Plaintiff is suing a surgeon for complications that arose from the application of anesthesia. Assume that this has already been established as the cause of the injury. The following exchange takes place:

Lawyer: You performed open heart surgery on the plaintiff, didn't you?*
Surgeon: Yes I did.
Lawyer: Did you put the patient under general anesthesia before the operation?
Surgeon: I don't remember.
Lawyer: Do you normally put a patient under general anesthesia before open heart surgery?
Surgeon: Usually, yes.
Lawyer: But not this time?
Surgeon: I don't remember, one way or the other.
Lawyer: When was the previous time you performed open heart surgery without general anesthesia?
Surgeon: I don't remember.
Lawyer: You have records of your operations, yes?
Surgeon: I have records of the surgeries I performed. They don't contain references to anesthesia.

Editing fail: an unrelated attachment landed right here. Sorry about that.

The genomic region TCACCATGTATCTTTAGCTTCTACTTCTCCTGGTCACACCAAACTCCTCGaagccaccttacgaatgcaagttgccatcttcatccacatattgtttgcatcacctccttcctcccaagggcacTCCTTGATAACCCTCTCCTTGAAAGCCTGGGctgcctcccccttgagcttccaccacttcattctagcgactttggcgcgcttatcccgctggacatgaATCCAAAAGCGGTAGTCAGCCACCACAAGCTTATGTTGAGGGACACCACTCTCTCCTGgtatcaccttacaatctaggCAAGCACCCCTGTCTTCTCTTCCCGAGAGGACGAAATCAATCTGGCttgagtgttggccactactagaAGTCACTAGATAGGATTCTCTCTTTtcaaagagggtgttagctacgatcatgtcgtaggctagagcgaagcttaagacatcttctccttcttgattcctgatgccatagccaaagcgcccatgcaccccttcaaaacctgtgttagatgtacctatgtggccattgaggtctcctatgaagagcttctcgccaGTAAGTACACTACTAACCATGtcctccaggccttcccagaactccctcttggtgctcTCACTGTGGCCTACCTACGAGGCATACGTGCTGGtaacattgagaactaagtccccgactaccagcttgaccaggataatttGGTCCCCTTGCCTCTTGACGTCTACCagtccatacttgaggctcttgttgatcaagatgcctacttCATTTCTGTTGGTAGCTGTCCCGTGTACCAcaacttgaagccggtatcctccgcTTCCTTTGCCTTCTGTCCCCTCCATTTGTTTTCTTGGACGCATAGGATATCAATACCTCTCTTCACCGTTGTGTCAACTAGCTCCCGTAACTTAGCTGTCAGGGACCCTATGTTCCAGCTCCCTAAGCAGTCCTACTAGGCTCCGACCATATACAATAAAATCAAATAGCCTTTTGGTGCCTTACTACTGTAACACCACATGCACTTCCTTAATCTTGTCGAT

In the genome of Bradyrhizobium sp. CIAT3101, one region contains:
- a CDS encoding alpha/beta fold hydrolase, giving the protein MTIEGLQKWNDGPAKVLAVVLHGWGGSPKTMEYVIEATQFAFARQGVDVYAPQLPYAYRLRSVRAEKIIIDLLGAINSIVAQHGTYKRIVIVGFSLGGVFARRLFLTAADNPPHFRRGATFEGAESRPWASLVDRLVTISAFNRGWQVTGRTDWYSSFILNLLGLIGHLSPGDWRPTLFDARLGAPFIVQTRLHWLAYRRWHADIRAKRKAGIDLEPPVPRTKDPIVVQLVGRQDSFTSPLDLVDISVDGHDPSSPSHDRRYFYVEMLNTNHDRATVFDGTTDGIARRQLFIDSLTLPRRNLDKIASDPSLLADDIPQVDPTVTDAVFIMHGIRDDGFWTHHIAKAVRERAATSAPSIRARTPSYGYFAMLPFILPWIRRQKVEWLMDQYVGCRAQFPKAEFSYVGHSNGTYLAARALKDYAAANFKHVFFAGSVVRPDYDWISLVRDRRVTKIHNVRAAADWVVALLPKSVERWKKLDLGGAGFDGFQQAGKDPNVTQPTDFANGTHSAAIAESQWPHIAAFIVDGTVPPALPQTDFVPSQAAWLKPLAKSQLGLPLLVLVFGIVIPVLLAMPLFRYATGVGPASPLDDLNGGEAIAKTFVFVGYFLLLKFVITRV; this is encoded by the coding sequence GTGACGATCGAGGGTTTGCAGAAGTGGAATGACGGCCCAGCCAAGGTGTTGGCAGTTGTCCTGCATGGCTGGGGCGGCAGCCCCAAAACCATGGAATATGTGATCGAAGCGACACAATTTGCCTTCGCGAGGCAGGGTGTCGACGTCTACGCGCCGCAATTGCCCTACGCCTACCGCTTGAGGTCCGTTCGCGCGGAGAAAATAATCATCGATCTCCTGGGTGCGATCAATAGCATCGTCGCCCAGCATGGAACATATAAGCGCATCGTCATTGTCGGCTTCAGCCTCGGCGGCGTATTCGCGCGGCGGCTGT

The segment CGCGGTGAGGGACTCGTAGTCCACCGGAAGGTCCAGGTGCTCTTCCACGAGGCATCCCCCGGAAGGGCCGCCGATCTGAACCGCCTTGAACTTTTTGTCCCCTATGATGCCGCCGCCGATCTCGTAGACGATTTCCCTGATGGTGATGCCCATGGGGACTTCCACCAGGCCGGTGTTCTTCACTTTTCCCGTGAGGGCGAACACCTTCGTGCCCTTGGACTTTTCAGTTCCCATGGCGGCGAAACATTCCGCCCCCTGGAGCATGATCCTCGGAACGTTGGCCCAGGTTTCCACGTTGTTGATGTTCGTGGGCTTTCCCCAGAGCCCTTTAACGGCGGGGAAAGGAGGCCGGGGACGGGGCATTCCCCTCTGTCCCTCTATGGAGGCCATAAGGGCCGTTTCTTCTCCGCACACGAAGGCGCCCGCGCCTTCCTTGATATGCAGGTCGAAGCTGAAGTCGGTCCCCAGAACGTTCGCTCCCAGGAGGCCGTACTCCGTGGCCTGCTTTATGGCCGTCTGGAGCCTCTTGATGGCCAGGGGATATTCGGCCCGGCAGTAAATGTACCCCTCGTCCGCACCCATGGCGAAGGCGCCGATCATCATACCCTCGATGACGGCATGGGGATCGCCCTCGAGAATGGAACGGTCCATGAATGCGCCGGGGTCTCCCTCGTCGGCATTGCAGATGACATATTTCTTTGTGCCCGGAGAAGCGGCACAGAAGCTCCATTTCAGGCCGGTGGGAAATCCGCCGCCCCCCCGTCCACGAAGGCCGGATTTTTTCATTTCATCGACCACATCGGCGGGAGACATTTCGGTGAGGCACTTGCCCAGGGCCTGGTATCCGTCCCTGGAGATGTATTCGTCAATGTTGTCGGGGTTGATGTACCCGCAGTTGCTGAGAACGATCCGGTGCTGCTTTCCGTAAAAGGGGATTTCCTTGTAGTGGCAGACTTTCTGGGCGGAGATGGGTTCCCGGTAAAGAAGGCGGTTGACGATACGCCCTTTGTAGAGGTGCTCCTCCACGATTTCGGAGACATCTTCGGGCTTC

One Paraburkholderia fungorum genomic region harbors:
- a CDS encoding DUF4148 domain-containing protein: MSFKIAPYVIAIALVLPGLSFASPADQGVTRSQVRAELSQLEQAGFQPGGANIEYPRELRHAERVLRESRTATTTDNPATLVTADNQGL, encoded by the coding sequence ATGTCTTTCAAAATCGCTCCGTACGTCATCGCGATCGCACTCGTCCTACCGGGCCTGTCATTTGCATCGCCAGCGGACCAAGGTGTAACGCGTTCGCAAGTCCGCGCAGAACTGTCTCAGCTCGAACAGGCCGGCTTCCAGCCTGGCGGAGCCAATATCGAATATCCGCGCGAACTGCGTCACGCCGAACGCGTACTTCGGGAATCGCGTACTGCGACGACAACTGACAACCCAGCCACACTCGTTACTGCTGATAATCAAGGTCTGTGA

Lawyer: You have one or more nurses assisting you, right?
Surgeon: Yes.
Lawyer: And your nurse might be able to recall whether or not you used anesthesia?
Surgeon: She might.
Lawyer: Which nurse assisted you on this operation.
Surgeon: I don't remember. The hospital has 100 nurses. Anyone of them might have been on duty at that time and place. I guess if you asked all 100, you might get an answer.

Can the above professed ignorance by itself prove professional negligence by itself, that is, res ipsa loquitor? If not, what further proof would be needed?

*It doesn't have to be open heart surgery, only a procedure that normally requires general anesthesia.

  • Doesn't the plaintiff have to show that the surgeon was not only negligent, but negligent in a way that led to the injury? Even if the surgeon's poor memory or recordkeeping is negligent in itself, it surely wasn't poor recordkeeping that led to their complications. So regardless of whether this is an admission of negligence in itself, I don't see how it would help the plaintiff's case. Commented Feb 7, 2020 at 1:07